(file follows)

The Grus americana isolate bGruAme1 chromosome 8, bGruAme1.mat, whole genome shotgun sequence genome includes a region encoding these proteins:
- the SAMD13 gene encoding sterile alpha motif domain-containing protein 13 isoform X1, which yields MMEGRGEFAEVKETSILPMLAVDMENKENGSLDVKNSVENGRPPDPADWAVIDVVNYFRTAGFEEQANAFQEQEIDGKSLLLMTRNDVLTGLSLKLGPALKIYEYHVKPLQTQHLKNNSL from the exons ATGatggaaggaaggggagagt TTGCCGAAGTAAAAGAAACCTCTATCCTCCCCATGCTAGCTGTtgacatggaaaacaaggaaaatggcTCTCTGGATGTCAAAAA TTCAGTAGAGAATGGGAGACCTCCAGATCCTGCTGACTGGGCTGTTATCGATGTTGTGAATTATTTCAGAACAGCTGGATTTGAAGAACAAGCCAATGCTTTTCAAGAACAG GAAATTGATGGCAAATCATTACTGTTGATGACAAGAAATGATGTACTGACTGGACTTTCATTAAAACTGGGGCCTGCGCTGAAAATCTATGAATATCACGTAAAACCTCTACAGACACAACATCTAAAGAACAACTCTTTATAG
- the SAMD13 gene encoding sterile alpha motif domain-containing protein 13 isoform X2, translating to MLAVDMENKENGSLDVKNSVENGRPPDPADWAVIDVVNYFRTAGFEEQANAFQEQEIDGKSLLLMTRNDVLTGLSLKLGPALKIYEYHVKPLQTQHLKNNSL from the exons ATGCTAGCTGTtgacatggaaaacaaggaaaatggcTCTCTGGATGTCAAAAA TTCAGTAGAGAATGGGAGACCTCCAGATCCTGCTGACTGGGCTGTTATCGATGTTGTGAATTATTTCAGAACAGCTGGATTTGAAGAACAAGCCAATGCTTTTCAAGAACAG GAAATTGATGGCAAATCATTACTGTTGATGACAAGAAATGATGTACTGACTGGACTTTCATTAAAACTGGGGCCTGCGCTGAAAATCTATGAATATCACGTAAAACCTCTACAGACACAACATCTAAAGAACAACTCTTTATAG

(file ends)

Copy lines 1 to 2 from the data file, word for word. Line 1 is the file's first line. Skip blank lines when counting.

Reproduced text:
The Grus americana isolate bGruAme1 chromosome 8, bGruAme1.mat, whole genome shotgun sequence genome includes a region encoding these proteins:
- the SAMD13 gene encoding sterile alpha motif domain-containing protein 13 isoform X1, which yields MMEGRGEFAEVKETSILPMLAVDMENKENGSLDVKNSVENGRPPDPADWAVIDVVNYFRTAGFEEQANAFQEQEIDGKSLLLMTRNDVLTGLSLKLGPALKIYEYHVKPLQTQHLKNNSL from the exons ATGatggaaggaaggggagagt TTGCCGAAGTAAAAGAAACCTCTATCCTCCCCATGCTAGCTGTtgacatggaaaacaaggaaaatggcTCTCTGGATGTCAAAAA TTCAGTAGAGAATGGGAGACCTCCAGATCCTGCTGACTGGGCTGTTATCGATGTTGTGAATTATTTCAGAACAGCTGGATTTGAAGAACAAGCCAATGCTTTTCAAGAACAG GAAATTGATGGCAAATCATTACTGTTGATGACAAGAAATGATGTACTGACTGGACTTTCATTAAAACTGGGGCCTGCGCTGAAAATCTATGAATATCACGTAAAACCTCTACAGACACAACATCTAAAGAACAACTCTTTATAG